"I have not reviewed many books for MBA Admission consulting companies but doing it now to give all applicants a brief idea on what the book covers. The book includes 31 top MBA programs - almost all the top schools you have heard or considering for your MBA application. Each chapter is categorized by US States where there is at least one top MBA program. So you have California and Massachusetts with the most number of MBA programs and several states with one top program (Washington, Minnesota, Washington D.C., Connecticut, Virginia, and Maryland) and other states with two to three MBA programs. The book focuses on four aspects of an MBA program - curriculum, cost, class profile and post-MBA salary. For me, the breakdown of the cost and post-MBA industry was useful to make my decision on selecting the top 5 programs for 2017-18. It is a fascinating read in an industry where consultants overprice for their expertise. I recently bought a 30-page guide for $49. Compared to the obvious observation in that book, the 300+ page, MBA in US - the Ultimate guide is a goldmine of information and analysis." - Verified Purchase (21st June 2017)

"I bought the ultimate guide after a friend recommended it for me. The guide covers a lot of ground on the history of each prominent US states and goes into the reasons why a certain industry emerged from each state. In addition to the analysis of the economy, trends and expected changes in the next 5 years, the book features top MBA programs in each state with an extensive study of its curriculum. Ultimate guide is an essential reference book for MBA Applicants if they want to shortlist MBA programs based on value and cost, and not just ranking. " - Verified Purchase (14th June 2017)

"Should be a required reading before applying for an MBA. School events and MBA Tours are PR events disguised as a Q&A. On the contrary, the book is an unbiased analysis of each Top MBA program in the US supported by a large dataset and historical context on each industry. The guide builds a case for indstries that are likely to emerge as favourite for MBA graduates. Thorough and a valuable book." - Verified Purchase (15th June 2017)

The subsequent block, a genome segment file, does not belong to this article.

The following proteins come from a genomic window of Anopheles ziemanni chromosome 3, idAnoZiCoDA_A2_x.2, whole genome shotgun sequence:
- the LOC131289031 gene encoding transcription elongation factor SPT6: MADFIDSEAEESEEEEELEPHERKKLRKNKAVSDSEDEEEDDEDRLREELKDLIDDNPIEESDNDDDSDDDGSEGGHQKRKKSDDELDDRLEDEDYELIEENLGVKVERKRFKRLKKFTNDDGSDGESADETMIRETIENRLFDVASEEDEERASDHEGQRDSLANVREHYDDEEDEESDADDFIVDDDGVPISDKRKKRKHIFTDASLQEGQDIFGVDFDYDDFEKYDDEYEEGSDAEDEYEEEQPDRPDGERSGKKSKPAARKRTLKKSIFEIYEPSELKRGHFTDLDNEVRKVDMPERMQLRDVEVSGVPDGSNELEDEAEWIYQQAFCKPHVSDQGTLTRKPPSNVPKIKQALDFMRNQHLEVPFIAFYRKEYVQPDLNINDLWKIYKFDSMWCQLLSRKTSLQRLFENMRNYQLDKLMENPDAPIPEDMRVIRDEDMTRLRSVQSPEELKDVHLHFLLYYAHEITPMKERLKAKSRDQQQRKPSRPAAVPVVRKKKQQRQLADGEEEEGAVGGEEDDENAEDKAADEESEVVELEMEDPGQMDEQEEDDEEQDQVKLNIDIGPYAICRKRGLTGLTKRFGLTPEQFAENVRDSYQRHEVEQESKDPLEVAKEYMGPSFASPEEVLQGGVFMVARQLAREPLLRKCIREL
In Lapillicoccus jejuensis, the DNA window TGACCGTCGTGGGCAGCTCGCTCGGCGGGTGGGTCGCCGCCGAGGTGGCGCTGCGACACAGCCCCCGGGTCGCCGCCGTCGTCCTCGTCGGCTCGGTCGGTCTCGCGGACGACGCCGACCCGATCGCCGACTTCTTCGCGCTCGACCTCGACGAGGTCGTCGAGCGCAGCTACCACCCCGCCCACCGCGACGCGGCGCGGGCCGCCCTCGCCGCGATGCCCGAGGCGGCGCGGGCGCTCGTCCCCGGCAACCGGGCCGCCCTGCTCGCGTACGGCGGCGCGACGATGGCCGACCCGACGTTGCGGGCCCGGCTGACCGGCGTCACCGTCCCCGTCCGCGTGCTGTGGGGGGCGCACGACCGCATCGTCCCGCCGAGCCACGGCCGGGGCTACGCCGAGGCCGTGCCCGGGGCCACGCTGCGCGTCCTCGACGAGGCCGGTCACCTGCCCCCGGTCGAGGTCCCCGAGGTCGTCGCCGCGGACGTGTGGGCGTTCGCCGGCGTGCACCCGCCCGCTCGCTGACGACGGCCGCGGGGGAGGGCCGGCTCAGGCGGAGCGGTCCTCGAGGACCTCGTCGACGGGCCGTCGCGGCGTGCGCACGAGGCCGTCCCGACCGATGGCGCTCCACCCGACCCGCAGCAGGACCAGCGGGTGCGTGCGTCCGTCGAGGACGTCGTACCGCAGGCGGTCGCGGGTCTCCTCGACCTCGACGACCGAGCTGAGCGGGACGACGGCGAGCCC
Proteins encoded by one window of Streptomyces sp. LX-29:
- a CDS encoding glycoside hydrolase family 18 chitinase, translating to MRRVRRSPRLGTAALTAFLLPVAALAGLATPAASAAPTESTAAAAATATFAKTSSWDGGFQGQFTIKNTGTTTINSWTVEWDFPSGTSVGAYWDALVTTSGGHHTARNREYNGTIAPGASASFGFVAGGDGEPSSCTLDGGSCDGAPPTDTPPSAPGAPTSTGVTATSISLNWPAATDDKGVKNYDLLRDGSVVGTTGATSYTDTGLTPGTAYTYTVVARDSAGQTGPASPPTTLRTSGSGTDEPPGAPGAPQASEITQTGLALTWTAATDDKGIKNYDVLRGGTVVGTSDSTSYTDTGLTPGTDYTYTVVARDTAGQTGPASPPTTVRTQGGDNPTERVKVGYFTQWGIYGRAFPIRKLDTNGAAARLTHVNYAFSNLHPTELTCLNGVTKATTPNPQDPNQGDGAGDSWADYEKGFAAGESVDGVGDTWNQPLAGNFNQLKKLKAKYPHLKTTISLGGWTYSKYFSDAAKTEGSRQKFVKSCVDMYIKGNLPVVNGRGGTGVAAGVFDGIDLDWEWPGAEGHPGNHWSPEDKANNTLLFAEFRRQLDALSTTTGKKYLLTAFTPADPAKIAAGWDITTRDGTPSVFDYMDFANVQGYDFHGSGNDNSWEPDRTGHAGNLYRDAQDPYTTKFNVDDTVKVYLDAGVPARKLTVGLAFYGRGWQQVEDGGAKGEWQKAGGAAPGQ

"What I liked: The breadth of the information. Some of my favorite nonfiction books have taken the same approach as the ultimate guide have - cover background information in-depth. In the book, the author uses parallel threads to demonstrate the history of the state and the rise of industries. Will make you think how schools thrive based on the policy set by the state. California's obsession with Technology has revolutionized how we do Business and changed post-MBA trends. Many MBA applicants will be consulting or doing marketing for a Technology company. That is one key finding from the book. The latest development in AI, FinTech, and Automation is an additional context that I found valuable in the book.

Very informative. I would recommend that you read the book at least once in chronological order before using Table of Contents." - Verified Purchase (2nd July 2017)

Download How to Choose the Best MBA in US: The Ultimate Guide
(2018 Entering Class)